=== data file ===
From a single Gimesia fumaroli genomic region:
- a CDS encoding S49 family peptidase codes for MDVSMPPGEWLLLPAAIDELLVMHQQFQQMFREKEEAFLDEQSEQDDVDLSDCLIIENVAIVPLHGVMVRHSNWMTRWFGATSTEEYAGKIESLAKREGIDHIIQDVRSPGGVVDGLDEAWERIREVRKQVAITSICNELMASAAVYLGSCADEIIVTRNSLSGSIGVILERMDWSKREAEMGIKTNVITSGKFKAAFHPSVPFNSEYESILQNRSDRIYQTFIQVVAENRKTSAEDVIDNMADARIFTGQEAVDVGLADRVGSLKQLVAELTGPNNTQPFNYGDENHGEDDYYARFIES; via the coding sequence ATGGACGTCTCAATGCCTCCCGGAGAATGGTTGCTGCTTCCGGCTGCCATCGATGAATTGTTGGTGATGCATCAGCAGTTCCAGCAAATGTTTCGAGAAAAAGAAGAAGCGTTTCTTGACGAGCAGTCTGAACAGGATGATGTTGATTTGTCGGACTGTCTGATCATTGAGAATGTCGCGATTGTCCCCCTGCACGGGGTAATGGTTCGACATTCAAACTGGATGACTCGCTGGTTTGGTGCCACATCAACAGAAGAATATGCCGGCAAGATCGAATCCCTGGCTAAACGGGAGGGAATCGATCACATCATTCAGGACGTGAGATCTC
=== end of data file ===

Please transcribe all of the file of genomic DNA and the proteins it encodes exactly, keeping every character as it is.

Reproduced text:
From a single Gimesia fumaroli genomic region:
- a CDS encoding S49 family peptidase codes for MDVSMPPGEWLLLPAAIDELLVMHQQFQQMFREKEEAFLDEQSEQDDVDLSDCLIIENVAIVPLHGVMVRHSNWMTRWFGATSTEEYAGKIESLAKREGIDHIIQDVRSPGGVVDGLDEAWERIREVRKQVAITSICNELMASAAVYLGSCADEIIVTRNSLSGSIGVILERMDWSKREAEMGIKTNVITSGKFKAAFHPSVPFNSEYESILQNRSDRIYQTFIQVVAENRKTSAEDVIDNMADARIFTGQEAVDVGLADRVGSLKQLVAELTGPNNTQPFNYGDENHGEDDYYARFIES; via the coding sequence ATGGACGTCTCAATGCCTCCCGGAGAATGGTTGCTGCTTCCGGCTGCCATCGATGAATTGTTGGTGATGCATCAGCAGTTCCAGCAAATGTTTCGAGAAAAAGAAGAAGCGTTTCTTGACGAGCAGTCTGAACAGGATGATGTTGATTTGTCGGACTGTCTGATCATTGAGAATGTCGCGATTGTCCCCCTGCACGGGGTAATGGTTCGACATTCAAACTGGATGACTCGCTGGTTTGGTGCCACATCAACAGAAGAATATGCCGGCAAGATCGAATCCCTGGCTAAACGGGAGGGAATCGATCACATCATTCAGGACGTGAGATCTC